nothing new in the west,romanoby a German writerNote from Erich Maria, published in 1929 asnothing new in the westE noUSAlike thenothing new in the west🇧🇷 An anti-war novel set duringFirst World War, draws on Remarque's personal wartime experience to portray the general disillusionment of the era. The book is an account of Paul Baumer's experiences in combat and his short career as a soldier, and deals primarily with the effects of war on young people. Its title, in the language of routine communiqués, is typical of its succinct, light-hearted style, which vividly captures the everyday horrors of war.laconicamenteEuphemism. His refusal to speak explicitly about the war was in stark contrast to the patriotic sentimentrhetorictypical of the time, especially in Germany. The book was an instant international success, although it received wide criticism.
nothing new in the westtells the story of a group of young Germans who, after dying, enter the First World WarCharmedthrough slogans of patriotism and honor. The narrator is the protagonist Paul Baumer, 20 years old. Young people quickly discover that the romanticized version of warfare described to them has nothing to do with the battlefields they encounter. The novel begins with the group fresh out of their position at the front. Kemmerich, one of Paul's classmates, suffered a thigh injury as a result.Amputation, and some of the soldiers visit him at St. Joseph. They quickly realize that Kemmerich is going to die there, and Müller, another of the soldiers, asks Kemmerich for his boots, a moment that is awkward but perfectly logical. Paul visits Kemmerich alone again, and during this visit Kemmerich dies; Paul asks for help and a doctor refers him to a nurse. However, no one offers help, because the staff is busier preparing the bed that will soon be empty for a new patient. Kemmerich is the 17th soldier to die that day and his body is quickly removed.
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Hungry and tired, Paul and his friends rejoice when their friend Katczinsky ("Kat") returns from scavenging for food with two loaves of bread and a bag of raw horsemeat. Kat, explains Paul, has always been incredibly imaginative. Paul also introduces the cruel Sergeant Himmelstoss, a former postman with whom Paul and his friends often clash. After some time substituted at the front, his regiment is called up again. When night falls, they fall asleep to the sound of exploding bombs. Upon awakening, they hear sounds of an imminent attack. The howl of wounded horses pierces the silence between explosions, and the bloody sight of their wounds deeply disturbs everyone. Shortly thereafter, an attack is launched, andChaoshe follows. Poison gas and grenades penetrate the group. When the fighting finally stops, the carnage is horrific. The trenches are bombed several times throughout the novel, until finally the soldiers are dismissed to take a break while they wait for reinforcements. Himmelstoss, who recently made his debut in Trench, is trying to get along with the group. While bathing in a canal, Paul and some of his friends meet three French women whom they sneak out at night to find. Then Paul discovers that he has been given 17 days of vacation. Upon arriving home, he discovers that his mother has cancer. He feels separated from the people he was once close to and cannot understand the things in their minds. He visits Kemmerich's mother, who asks him about her son's death. After a difficult conversation with his own mother, Paul wishes he never went on vacation because he believes he has changed too much to live like he used to.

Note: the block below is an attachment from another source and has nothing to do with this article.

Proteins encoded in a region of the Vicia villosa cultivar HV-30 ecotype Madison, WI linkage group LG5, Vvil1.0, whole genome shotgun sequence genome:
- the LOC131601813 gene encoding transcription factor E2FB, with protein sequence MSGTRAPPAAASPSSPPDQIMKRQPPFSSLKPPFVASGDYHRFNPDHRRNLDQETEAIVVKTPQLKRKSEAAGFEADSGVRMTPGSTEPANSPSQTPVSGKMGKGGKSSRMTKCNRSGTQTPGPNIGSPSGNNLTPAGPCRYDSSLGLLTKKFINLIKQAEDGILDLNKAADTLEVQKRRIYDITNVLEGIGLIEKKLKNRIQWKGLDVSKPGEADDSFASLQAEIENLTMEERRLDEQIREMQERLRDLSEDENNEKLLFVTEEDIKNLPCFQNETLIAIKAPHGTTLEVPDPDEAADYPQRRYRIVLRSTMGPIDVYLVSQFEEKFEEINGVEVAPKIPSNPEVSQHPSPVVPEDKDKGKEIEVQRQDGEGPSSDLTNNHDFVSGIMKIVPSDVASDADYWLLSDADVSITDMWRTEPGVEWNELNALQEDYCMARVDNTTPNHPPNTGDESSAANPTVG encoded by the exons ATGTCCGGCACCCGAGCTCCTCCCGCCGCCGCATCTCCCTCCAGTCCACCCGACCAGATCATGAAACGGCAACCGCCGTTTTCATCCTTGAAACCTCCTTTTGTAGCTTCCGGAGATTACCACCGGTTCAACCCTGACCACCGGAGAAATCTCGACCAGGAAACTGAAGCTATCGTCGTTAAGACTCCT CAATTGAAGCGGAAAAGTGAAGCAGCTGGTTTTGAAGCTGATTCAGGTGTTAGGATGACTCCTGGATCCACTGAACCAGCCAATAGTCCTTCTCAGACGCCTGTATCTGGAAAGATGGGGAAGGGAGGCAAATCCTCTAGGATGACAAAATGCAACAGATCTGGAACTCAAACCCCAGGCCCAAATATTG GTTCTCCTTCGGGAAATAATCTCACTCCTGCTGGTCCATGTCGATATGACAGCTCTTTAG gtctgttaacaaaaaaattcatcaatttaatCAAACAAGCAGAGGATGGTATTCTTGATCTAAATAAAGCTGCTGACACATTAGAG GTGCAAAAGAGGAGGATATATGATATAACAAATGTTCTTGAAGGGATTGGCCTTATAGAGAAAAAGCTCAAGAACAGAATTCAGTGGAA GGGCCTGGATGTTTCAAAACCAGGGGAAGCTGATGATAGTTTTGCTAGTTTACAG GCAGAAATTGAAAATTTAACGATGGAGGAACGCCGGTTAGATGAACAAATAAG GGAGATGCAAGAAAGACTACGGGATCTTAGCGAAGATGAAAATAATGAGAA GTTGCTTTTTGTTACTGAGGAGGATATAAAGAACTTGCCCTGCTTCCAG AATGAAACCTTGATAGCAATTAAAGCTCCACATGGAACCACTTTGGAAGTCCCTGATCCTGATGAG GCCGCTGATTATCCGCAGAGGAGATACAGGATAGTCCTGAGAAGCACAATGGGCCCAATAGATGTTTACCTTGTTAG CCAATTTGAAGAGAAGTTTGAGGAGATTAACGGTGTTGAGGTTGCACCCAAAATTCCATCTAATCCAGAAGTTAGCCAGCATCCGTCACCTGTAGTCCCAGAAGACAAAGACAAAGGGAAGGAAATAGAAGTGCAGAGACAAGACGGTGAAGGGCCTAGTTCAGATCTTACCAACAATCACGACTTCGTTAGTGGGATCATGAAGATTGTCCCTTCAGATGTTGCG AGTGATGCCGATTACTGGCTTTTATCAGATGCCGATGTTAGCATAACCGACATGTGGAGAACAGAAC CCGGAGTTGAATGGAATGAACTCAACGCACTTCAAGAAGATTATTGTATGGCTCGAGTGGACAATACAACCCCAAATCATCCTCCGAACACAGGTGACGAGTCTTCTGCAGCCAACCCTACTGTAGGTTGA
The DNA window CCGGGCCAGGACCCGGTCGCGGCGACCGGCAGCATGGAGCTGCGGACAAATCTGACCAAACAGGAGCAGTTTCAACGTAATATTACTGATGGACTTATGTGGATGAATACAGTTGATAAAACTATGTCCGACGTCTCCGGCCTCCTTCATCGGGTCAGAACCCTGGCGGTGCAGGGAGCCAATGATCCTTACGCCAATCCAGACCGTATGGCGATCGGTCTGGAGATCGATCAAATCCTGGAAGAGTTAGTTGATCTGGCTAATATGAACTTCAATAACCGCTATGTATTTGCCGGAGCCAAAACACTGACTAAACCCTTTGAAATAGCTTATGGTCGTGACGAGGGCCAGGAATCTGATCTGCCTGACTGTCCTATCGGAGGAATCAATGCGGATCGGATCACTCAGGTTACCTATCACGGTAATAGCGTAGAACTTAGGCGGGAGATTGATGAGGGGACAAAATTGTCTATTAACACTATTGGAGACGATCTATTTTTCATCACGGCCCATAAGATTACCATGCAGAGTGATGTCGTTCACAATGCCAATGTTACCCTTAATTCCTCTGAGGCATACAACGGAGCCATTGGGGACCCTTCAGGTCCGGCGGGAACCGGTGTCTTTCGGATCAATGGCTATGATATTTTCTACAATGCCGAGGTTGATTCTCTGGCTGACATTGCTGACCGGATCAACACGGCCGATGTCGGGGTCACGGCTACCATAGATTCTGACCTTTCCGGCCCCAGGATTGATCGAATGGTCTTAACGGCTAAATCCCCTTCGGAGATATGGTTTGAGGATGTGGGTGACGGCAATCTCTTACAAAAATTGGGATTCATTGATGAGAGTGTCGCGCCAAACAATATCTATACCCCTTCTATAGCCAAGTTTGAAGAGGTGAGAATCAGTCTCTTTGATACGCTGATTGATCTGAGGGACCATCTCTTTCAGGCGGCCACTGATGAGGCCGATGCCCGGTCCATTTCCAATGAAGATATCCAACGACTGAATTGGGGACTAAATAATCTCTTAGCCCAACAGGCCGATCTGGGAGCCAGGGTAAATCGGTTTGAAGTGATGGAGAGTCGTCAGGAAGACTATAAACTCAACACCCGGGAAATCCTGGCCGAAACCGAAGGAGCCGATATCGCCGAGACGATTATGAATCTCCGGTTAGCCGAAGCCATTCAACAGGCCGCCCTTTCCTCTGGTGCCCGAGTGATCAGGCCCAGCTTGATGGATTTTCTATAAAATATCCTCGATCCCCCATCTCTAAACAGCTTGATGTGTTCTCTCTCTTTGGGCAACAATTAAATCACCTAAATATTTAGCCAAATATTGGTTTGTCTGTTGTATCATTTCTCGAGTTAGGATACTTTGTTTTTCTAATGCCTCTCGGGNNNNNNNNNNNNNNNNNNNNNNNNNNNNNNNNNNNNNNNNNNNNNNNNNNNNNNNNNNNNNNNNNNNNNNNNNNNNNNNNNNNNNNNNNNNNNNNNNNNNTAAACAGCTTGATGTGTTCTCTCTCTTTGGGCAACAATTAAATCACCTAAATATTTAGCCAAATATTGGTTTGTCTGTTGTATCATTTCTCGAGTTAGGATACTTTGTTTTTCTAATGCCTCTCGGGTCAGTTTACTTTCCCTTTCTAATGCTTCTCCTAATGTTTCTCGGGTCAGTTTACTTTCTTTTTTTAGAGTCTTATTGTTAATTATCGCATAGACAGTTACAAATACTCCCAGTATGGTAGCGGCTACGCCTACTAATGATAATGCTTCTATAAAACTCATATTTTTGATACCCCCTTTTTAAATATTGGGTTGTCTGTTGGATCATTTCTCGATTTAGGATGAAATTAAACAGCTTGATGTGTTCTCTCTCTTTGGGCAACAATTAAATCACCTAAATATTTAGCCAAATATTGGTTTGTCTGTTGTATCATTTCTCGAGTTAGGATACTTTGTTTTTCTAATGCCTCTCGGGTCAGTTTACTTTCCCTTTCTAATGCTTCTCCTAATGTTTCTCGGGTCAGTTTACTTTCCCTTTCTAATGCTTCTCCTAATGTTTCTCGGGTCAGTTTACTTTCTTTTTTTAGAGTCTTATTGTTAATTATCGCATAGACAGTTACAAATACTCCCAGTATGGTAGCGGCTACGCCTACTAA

Then Paul spends four weeks in a training camp before returning to the front lines. Opposite the base there is a camp for Russian prisoners; Paul testifies andlittershow your enemies look like your neighbors. He eventually returns to his regiment. He and his friends are given new clothes to prepare for a visit from a supposed German emperor.William II, called the Emperor in the novel, who will make an inspection. After the Kaiser leaves, Paul is lost during a battle at night and, while hiding in a shell hole during a bombardment, stabs a French soldier who falls into it. He watches the man die and desperately tries to help him by giving him water and clothes.injuryhe inflicted. When the man dies, Paul is mad with shame. In his shirt pocket, he finds letters and a photo of the man's wife and child. He waits with the dead man in the hole for hours until he feels safe enough to return to his regiment's trenches.
When Paul returns, he, Kat and six others are sent to protect a village where they find a lot of food. Later they are sent to another village to help evacuate the civilians. However, during the evacuation, the French bomb the city and Paul and his friend Albert Kropp are injured. Albert's leg is amputated. Paul is operated on and sent back to the front. Paul's friends start to die one by one. Kat is run over while looking for food and, afraid of not having time to wait, Paul carries him to the dressing room. However, when they arrive, Kat has already died. Paul becomes the last of his seven classmates. The novel then moves away from Paul's first-person perspective and ends with the announcement that Paul has died. The army report released the day he died said only: All quiet on the western front.